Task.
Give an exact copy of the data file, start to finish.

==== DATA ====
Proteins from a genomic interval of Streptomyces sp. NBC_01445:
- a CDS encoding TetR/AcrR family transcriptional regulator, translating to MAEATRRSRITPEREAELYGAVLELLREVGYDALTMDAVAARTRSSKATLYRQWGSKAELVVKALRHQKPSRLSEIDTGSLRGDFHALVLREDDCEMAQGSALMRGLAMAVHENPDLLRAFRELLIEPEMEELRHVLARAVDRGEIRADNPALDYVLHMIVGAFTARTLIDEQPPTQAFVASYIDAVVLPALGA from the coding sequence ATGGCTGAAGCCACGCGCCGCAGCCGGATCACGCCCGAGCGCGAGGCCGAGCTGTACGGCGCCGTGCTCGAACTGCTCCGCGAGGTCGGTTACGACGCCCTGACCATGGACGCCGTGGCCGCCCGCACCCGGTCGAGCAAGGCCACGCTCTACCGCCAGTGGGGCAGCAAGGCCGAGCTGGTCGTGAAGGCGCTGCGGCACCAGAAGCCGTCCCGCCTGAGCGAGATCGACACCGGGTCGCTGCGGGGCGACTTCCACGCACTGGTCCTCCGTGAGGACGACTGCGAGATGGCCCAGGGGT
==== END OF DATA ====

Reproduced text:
Proteins from a genomic interval of Streptomyces sp. NBC_01445:
- a CDS encoding TetR/AcrR family transcriptional regulator, translating to MAEATRRSRITPEREAELYGAVLELLREVGYDALTMDAVAARTRSSKATLYRQWGSKAELVVKALRHQKPSRLSEIDTGSLRGDFHALVLREDDCEMAQGSALMRGLAMAVHENPDLLRAFRELLIEPEMEELRHVLARAVDRGEIRADNPALDYVLHMIVGAFTARTLIDEQPPTQAFVASYIDAVVLPALGA from the coding sequence ATGGCTGAAGCCACGCGCCGCAGCCGGATCACGCCCGAGCGCGAGGCCGAGCTGTACGGCGCCGTGCTCGAACTGCTCCGCGAGGTCGGTTACGACGCCCTGACCATGGACGCCGTGGCCGCCCGCACCCGGTCGAGCAAGGCCACGCTCTACCGCCAGTGGGGCAGCAAGGCCGAGCTGGTCGTGAAGGCGCTGCGGCACCAGAAGCCGTCCCGCCTGAGCGAGATCGACACCGGGTCGCTGCGGGGCGACTTCCACGCACTGGTCCTCCGTGAGGACGACTGCGAGATGGCCCAGGGGT